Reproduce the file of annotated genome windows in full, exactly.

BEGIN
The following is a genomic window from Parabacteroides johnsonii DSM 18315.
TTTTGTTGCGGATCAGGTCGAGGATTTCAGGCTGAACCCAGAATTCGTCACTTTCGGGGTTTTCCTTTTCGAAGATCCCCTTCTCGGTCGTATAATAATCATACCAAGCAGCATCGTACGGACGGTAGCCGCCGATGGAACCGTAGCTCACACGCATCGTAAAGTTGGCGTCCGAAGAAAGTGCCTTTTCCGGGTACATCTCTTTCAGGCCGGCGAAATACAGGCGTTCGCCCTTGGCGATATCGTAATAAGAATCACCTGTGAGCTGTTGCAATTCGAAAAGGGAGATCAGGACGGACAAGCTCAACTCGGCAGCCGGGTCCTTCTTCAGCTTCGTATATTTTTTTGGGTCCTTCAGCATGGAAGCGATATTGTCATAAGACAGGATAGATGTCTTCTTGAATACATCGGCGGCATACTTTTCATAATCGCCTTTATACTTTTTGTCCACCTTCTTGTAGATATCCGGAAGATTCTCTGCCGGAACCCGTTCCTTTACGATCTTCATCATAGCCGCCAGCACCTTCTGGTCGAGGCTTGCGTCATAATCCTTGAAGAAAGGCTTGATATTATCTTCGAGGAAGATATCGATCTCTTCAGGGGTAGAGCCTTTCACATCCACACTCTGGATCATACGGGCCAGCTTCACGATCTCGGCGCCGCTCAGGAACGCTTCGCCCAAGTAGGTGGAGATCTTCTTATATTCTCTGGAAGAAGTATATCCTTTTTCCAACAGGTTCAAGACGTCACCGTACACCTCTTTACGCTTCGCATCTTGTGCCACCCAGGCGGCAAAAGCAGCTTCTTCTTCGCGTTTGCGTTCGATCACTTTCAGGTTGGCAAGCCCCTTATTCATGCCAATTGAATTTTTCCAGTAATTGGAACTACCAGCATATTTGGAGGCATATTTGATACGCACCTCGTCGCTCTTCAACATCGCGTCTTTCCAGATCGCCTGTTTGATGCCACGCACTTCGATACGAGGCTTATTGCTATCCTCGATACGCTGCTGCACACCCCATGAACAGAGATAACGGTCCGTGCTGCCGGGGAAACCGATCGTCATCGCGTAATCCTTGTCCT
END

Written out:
The following is a genomic window from Parabacteroides johnsonii DSM 18315.
TTTTGTTGCGGATCAGGTCGAGGATTTCAGGCTGAACCCAGAATTCGTCACTTTCGGGGTTTTCCTTTTCGAAGATCCCCTTCTCGGTCGTATAATAATCATACCAAGCAGCATCGTACGGACGGTAGCCGCCGATGGAACCGTAGCTCACACGCATCGTAAAGTTGGCGTCCGAAGAAAGTGCCTTTTCCGGGTACATCTCTTTCAGGCCGGCGAAATACAGGCGTTCGCCCTTGGCGATATCGTAATAAGAATCACCTGTGAGCTGTTGCAATTCGAAAAGGGAGATCAGGACGGACAAGCTCAACTCGGCAGCCGGGTCCTTCTTCAGCTTCGTATATTTTTTTGGGTCCTTCAGCATGGAAGCGATATTGTCATAAGACAGGATAGATGTCTTCTTGAATACATCGGCGGCATACTTTTCATAATCGCCTTTATACTTTTTGTCCACCTTCTTGTAGATATCCGGAAGATTCTCTGCCGGAACCCGTTCCTTTACGATCTTCATCATAGCCGCCAGCACCTTCTGGTCGAGGCTTGCGTCATAATCCTTGAAGAAAGGCTTGATATTATCTTCGAGGAAGATATCGATCTCTTCAGGGGTAGAGCCTTTCACATCCACACTCTGGATCATACGGGCCAGCTTCACGATCTCGGCGCCGCTCAGGAACGCTTCGCCCAAGTAGGTGGAGATCTTCTTATATTCTCTGGAAGAAGTATATCCTTTTTCCAACAGGTTCAAGACGTCACCGTACACCTCTTTACGCTTCGCATCTTGTGCCACCCAGGCGGCAAAAGCAGCTTCTTCTTCGCGTTTGCGTTCGATCACTTTCAGGTTGGCAAGCCCCTTATTCATGCCAATTGAATTTTTCCAGTAATTGGAACTACCAGCATATTTGGAGGCATATTTGATACGCACCTCGTCGCTCTTCAACATCGCGTCTTTCCAGATCGCCTGTTTGATGCCACGCACTTCGATACGAGGCTTATTGCTATCCTCGATACGCTGCTGCACACCCCATGAACAGAGATAACGGTCCGTGCTGCCGGGGAAACCGATCGTCATCGCGTAATCCTTGTCCT